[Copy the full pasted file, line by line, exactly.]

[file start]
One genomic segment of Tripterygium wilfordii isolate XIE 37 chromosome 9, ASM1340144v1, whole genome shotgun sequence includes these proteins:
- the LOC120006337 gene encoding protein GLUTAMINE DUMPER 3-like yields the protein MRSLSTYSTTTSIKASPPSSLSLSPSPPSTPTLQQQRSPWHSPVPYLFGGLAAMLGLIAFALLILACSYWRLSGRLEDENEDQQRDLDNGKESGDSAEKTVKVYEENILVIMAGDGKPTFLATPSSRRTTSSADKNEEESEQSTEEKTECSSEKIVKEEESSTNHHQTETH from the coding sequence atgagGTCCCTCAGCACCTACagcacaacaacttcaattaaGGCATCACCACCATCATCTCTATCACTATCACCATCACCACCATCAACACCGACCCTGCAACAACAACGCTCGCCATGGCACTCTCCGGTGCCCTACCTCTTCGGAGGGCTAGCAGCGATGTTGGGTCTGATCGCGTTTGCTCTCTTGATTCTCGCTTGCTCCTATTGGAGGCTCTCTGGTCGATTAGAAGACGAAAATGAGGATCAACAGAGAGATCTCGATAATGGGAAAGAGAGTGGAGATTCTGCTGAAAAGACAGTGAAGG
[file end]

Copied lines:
One genomic segment of Tripterygium wilfordii isolate XIE 37 chromosome 9, ASM1340144v1, whole genome shotgun sequence includes these proteins:
- the LOC120006337 gene encoding protein GLUTAMINE DUMPER 3-like yields the protein MRSLSTYSTTTSIKASPPSSLSLSPSPPSTPTLQQQRSPWHSPVPYLFGGLAAMLGLIAFALLILACSYWRLSGRLEDENEDQQRDLDNGKESGDSAEKTVKVYEENILVIMAGDGKPTFLATPSSRRTTSSADKNEEESEQSTEEKTECSSEKIVKEEESSTNHHQTETH from the coding sequence atgagGTCCCTCAGCACCTACagcacaacaacttcaattaaGGCATCACCACCATCATCTCTATCACTATCACCATCACCACCATCAACACCGACCCTGCAACAACAACGCTCGCCATGGCACTCTCCGGTGCCCTACCTCTTCGGAGGGCTAGCAGCGATGTTGGGTCTGATCGCGTTTGCTCTCTTGATTCTCGCTTGCTCCTATTGGAGGCTCTCTGGTCGATTAGAAGACGAAAATGAGGATCAACAGAGAGATCTCGATAATGGGAAAGAGAGTGGAGATTCTGCTGAAAAGACAGTGAAGG